Pot task force releases report amidst turmoil and disputes

Cathy Rossi

DOVER — After serious confusion, including an initial failure to gain a majority of members, a task force looking at issues around marijuana legalization voted to release to the General Assembly and governor a report summarizing six months’ worth of discussions, despite some members questioning the process and whether the group met its goals.

Rep. Helene Keeley, a Wilmington Democrat who co-chaired the task force, appeared extremely frustrated at points throughout the meeting, while multiple opponents afterward expressed disappointment in the way the proceedings occurred.

“I’m concerned about the entire process, frankly,” Cathy Rossi, vice president of public and government affairs for AAA Mid-Atlantic, said post-meeting.

Rep. Keeley, in contrast, said she believes the co-chairs went “above and beyond to try and accommodate many of the requests” made by opponents of legalization.

The task force was created over the summer to iron out concerns surrounding House Bill 110, which would allow recreational cannabis use. The bill has passed out of a House committee but has not been voted on by either chamber.

Wednesday was the group’s eighth meeting, and it came two weeks after a haze of confusion and disarray at a prior meeting: A vote to release the report on Feb. 28 was initially thought to have succeeded, only for it to be discovered legislative staff had miscounted and the vote had fallen short.

Wednesday’s meeting was not much better.

After spending an hour discussing what the final report would look like, with AAA and the Delaware State Chamber of Commerce seeking changes to the proposed version, the task force voted on releasing it.

As with Feb. 28’s meeting, 12 members voted in favor — one shy of a majority.

More discussion ensuing, with a visibly irked Rep. Keeley questioning why some people voted against the release.

She wasn’t the only one fed up: Nicholas Biasotto, a representative of the Medical Society of Delaware participating by teleconference, referred to the continued debate as “beating a dead horse.”

“I think a lot of what we’re doing here is redundant, repetitive and is wasting a lot of people’s time,” he said, noting the Medical Society opposes legalization but supported releasing the report.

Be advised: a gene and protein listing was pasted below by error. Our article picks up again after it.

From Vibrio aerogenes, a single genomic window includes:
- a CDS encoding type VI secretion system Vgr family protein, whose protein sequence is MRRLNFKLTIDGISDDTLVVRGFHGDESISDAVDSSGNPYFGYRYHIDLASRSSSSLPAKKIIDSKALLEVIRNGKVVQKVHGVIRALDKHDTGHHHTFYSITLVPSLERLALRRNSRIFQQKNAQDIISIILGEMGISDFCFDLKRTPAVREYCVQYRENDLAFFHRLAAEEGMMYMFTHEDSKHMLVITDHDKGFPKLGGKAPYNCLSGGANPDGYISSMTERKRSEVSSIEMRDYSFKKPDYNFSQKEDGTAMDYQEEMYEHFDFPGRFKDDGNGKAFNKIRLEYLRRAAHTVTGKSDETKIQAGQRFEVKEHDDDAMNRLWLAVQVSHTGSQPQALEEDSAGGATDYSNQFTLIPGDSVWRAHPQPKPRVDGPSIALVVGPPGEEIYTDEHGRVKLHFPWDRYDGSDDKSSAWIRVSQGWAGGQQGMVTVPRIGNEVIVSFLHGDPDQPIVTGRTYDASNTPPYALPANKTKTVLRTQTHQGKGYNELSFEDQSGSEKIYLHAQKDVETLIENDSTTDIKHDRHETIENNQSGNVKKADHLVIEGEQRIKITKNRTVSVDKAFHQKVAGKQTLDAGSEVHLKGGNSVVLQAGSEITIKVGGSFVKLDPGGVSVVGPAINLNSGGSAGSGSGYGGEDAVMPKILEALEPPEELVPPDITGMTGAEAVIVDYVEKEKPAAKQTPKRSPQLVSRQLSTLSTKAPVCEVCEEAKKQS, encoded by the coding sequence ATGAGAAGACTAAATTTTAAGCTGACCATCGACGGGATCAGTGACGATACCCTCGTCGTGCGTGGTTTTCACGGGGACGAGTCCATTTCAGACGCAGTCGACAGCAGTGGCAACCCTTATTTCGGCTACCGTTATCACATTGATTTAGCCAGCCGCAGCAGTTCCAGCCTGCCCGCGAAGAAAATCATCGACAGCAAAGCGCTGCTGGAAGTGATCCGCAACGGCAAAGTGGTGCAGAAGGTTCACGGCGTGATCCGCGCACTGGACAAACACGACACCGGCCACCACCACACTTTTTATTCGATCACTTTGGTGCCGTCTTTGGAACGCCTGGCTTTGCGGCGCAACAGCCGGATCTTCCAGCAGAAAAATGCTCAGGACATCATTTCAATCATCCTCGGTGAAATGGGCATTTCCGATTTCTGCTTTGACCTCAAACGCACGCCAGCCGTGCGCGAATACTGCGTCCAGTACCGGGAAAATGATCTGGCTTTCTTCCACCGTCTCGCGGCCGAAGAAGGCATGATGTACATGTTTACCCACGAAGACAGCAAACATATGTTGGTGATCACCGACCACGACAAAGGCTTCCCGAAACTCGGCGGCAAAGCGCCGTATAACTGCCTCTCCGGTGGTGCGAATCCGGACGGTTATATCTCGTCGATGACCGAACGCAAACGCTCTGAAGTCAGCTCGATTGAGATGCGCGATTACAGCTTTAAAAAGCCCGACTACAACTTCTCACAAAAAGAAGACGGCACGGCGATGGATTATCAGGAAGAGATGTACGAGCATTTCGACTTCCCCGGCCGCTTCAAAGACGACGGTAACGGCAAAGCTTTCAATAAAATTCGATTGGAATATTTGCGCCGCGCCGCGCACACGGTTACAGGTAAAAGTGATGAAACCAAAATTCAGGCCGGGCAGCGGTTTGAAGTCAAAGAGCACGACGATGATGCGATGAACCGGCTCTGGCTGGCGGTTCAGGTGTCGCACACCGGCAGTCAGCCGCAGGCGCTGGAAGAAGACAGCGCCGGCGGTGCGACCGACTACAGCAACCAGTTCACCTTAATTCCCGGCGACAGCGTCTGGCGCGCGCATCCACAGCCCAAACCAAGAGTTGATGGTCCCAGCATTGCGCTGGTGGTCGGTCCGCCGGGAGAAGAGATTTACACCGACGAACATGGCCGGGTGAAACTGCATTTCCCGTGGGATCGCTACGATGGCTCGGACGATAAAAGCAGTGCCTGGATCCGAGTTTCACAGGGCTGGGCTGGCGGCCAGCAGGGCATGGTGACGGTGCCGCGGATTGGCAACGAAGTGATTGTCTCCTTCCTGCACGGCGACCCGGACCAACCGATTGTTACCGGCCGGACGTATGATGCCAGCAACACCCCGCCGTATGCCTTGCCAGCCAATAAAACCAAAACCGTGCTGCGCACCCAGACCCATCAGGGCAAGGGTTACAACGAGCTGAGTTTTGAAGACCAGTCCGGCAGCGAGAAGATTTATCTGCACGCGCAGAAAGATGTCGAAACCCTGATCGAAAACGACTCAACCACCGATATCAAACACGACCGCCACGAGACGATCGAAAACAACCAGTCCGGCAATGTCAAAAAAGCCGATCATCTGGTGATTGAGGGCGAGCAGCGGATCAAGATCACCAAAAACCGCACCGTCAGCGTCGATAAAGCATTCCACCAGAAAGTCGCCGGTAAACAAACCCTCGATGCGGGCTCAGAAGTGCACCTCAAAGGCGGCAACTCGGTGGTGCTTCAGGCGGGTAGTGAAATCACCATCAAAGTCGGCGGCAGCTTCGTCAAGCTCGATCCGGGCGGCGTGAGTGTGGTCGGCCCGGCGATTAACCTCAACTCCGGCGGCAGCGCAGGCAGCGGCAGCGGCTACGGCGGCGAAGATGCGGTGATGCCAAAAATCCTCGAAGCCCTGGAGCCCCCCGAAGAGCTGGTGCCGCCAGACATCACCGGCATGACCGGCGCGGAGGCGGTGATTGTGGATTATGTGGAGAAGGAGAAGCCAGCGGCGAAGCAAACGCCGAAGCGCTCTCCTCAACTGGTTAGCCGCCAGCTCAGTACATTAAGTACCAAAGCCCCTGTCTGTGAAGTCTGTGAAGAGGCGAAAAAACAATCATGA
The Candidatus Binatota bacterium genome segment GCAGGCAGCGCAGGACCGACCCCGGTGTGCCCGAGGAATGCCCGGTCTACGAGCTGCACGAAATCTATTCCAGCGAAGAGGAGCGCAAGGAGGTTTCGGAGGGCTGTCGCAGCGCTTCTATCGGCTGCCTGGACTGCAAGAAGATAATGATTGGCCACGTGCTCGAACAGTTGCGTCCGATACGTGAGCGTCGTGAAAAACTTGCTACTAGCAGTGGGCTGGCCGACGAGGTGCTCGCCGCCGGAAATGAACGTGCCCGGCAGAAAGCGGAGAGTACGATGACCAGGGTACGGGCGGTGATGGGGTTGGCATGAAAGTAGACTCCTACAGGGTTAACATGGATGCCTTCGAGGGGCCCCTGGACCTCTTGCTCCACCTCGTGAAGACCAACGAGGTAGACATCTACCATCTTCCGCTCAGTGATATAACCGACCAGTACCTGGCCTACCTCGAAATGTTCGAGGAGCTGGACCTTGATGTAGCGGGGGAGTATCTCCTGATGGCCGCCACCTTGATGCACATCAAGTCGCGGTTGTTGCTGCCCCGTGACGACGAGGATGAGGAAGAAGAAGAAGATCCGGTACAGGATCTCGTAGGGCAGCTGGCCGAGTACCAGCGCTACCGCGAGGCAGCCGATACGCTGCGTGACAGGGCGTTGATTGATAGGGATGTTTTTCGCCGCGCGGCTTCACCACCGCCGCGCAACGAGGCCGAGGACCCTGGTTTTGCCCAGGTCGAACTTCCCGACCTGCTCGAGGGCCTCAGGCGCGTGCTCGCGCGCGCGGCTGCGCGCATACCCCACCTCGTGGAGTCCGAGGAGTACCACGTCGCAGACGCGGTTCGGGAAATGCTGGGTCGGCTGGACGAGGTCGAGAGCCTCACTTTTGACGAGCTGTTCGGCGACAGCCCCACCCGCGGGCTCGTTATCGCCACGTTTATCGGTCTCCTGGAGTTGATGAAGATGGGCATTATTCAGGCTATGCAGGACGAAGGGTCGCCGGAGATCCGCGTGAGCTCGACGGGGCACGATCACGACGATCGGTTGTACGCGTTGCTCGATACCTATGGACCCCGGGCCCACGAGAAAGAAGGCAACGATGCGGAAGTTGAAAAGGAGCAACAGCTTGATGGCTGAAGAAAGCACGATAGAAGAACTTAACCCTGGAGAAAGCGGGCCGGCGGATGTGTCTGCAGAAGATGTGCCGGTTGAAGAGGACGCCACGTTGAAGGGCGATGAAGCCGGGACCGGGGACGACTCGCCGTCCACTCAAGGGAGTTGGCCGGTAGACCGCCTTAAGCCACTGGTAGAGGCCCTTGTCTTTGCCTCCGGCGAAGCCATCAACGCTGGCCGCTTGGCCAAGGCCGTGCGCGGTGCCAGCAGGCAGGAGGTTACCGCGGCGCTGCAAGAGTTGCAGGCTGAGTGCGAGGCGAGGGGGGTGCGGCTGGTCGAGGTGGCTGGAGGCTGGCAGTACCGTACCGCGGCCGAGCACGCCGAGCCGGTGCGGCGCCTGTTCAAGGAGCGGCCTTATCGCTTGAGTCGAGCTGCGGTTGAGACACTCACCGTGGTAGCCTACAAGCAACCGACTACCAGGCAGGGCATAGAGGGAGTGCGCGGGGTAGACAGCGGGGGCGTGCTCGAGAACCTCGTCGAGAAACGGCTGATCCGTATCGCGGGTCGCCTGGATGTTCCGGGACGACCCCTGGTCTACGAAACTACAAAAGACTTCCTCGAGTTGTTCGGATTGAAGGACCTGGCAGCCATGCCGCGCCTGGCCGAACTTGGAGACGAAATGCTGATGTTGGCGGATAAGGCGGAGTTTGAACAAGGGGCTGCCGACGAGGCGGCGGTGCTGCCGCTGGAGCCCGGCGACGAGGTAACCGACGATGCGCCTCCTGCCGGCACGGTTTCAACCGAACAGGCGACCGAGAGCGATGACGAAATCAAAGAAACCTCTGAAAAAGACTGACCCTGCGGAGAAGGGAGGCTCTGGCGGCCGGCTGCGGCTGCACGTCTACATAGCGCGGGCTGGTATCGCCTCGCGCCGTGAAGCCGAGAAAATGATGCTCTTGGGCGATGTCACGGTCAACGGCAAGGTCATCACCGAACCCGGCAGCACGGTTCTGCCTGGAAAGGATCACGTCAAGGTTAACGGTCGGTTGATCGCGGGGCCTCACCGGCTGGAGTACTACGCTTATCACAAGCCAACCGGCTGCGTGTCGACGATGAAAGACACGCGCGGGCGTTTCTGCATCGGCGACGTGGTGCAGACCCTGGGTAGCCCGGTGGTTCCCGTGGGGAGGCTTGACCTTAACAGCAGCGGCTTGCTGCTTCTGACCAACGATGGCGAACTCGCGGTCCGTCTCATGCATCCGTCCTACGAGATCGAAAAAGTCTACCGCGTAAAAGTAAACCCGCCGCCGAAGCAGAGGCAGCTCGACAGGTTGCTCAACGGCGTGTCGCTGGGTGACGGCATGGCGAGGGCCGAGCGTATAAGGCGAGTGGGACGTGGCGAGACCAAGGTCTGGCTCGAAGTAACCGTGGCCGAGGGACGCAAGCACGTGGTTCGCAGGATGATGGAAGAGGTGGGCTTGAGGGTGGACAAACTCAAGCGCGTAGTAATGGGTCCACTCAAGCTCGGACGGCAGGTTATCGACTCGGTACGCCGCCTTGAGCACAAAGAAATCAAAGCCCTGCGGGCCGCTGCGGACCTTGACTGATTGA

Dr. Biasotto then left due to other commitments, seemingly leaving the task force two votes shy.

However, Rep. Keeley never officially closed the vote, meaning Dr. Biasotto still counted as a vote in favor. After Rep. Steve Smyk, a Milton Republican, switched from “no” to “yes” a few minutes later, those supporting release had a slight majority, even though Rep. Keeley did not formally announce the vote count in the meeting.

A legislative attorney later confirmed the procedure was proper.

Rep. Smyk changed his vote after a private conversation with Rep. Keeley and Sen. Margaret Rose Henry, a Wilmington Democrat and fellow co-chair, where he said they promised to include a link to reports from the federal government about drug trafficking in states that allow marijuana use.

“If I can get this into the heads of legislators, they’re going to see that it’s not working out in the states that have legalized it,” he said after the meeting.

Rep. Keeley maintained the group did not have to formally vote to release the final product because draft versions were already publicly available. Others, including Ms. Rossi, strongly disagreed with that stance.

The resolution creating the commission states “official action by the task force, including making findings and recommendations, requires the approval of a majority of the members of the task force.”

Rep. Keeley said afterward she believes the report has recommendations but no findings.

“There are recommendations in here, and again, this report is something that Sen. Henry and I now have to go back and add an amendment to House Bill 110 that will take in some of the considerations and issues that were brought to our attention,” she said.

Much of the confusion resulted from turnover among legislative aides, she said.

“I don’t know how much more I can apologize that Sen. Henry and I are stuck in a position where we have lost staff,” he said.

The meeting got heated briefly when cannabis advocate John Sybert blasted Rep. Smyk for initially voting against release, causing Rep. Smyk to snap back at him.

In a sense, it was an apt encapsulation of the meeting, a session that left several doubting the integrity and success of the task force’s work.
“If I was a chair, things would have been different,” Rep. Smyk said. “It would have been much more lengthy, it would have been much more sound and I would have asked for a years’ length of time.”

Ms. Rossi had a similar stance, describing the process as one deserving an “A for effort, with questionable results.”

“I have never seen actions such as what we have gone through in these proceedings. It’s confusing to me and probably to most members of the task force,” she said.